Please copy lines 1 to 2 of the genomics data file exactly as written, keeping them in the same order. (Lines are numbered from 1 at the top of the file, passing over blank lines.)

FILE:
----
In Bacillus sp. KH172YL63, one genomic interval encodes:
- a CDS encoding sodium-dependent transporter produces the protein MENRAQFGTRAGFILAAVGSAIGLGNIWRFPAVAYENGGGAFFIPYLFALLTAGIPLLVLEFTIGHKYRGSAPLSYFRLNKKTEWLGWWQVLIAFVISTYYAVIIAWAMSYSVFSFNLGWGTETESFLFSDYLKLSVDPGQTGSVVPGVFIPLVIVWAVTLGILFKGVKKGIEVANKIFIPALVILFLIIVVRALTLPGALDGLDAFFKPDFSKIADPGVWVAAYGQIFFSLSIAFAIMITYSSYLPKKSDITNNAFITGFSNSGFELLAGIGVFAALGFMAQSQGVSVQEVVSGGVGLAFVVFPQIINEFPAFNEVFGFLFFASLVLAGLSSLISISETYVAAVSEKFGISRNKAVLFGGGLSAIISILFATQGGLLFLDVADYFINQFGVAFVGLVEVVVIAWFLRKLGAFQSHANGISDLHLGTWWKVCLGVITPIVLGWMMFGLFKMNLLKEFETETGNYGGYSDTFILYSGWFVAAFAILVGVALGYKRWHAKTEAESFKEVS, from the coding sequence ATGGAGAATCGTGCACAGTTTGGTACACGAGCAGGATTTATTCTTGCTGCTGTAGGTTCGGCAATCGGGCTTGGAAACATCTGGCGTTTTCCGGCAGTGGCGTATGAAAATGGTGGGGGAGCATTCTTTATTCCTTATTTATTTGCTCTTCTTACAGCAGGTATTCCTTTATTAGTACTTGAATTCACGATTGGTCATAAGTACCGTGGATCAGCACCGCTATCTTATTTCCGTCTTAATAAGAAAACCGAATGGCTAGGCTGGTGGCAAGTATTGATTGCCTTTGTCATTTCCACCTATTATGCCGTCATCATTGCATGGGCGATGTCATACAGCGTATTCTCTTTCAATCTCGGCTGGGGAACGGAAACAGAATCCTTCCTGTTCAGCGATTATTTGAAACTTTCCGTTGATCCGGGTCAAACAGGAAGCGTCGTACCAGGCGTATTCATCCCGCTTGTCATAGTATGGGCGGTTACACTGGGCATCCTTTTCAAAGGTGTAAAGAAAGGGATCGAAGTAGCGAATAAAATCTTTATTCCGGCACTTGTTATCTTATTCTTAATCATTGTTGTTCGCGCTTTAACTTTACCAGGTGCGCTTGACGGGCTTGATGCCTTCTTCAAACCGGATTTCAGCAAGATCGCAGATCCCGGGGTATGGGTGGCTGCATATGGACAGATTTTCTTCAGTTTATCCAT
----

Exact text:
In Bacillus sp. KH172YL63, one genomic interval encodes:
- a CDS encoding sodium-dependent transporter produces the protein MENRAQFGTRAGFILAAVGSAIGLGNIWRFPAVAYENGGGAFFIPYLFALLTAGIPLLVLEFTIGHKYRGSAPLSYFRLNKKTEWLGWWQVLIAFVISTYYAVIIAWAMSYSVFSFNLGWGTETESFLFSDYLKLSVDPGQTGSVVPGVFIPLVIVWAVTLGILFKGVKKGIEVANKIFIPALVILFLIIVVRALTLPGALDGLDAFFKPDFSKIADPGVWVAAYGQIFFSLSIAFAIMITYSSYLPKKSDITNNAFITGFSNSGFELLAGIGVFAALGFMAQSQGVSVQEVVSGGVGLAFVVFPQIINEFPAFNEVFGFLFFASLVLAGLSSLISISETYVAAVSEKFGISRNKAVLFGGGLSAIISILFATQGGLLFLDVADYFINQFGVAFVGLVEVVVIAWFLRKLGAFQSHANGISDLHLGTWWKVCLGVITPIVLGWMMFGLFKMNLLKEFETETGNYGGYSDTFILYSGWFVAAFAILVGVALGYKRWHAKTEAESFKEVS, from the coding sequence ATGGAGAATCGTGCACAGTTTGGTACACGAGCAGGATTTATTCTTGCTGCTGTAGGTTCGGCAATCGGGCTTGGAAACATCTGGCGTTTTCCGGCAGTGGCGTATGAAAATGGTGGGGGAGCATTCTTTATTCCTTATTTATTTGCTCTTCTTACAGCAGGTATTCCTTTATTAGTACTTGAATTCACGATTGGTCATAAGTACCGTGGATCAGCACCGCTATCTTATTTCCGTCTTAATAAGAAAACCGAATGGCTAGGCTGGTGGCAAGTATTGATTGCCTTTGTCATTTCCACCTATTATGCCGTCATCATTGCATGGGCGATGTCATACAGCGTATTCTCTTTCAATCTCGGCTGGGGAACGGAAACAGAATCCTTCCTGTTCAGCGATTATTTGAAACTTTCCGTTGATCCGGGTCAAACAGGAAGCGTCGTACCAGGCGTATTCATCCCGCTTGTCATAGTATGGGCGGTTACACTGGGCATCCTTTTCAAAGGTGTAAAGAAAGGGATCGAAGTAGCGAATAAAATCTTTATTCCGGCACTTGTTATCTTATTCTTAATCATTGTTGTTCGCGCTTTAACTTTACCAGGTGCGCTTGACGGGCTTGATGCCTTCTTCAAACCGGATTTCAGCAAGATCGCAGATCCCGGGGTATGGGTGGCTGCATATGGACAGATTTTCTTCAGTTTATCCAT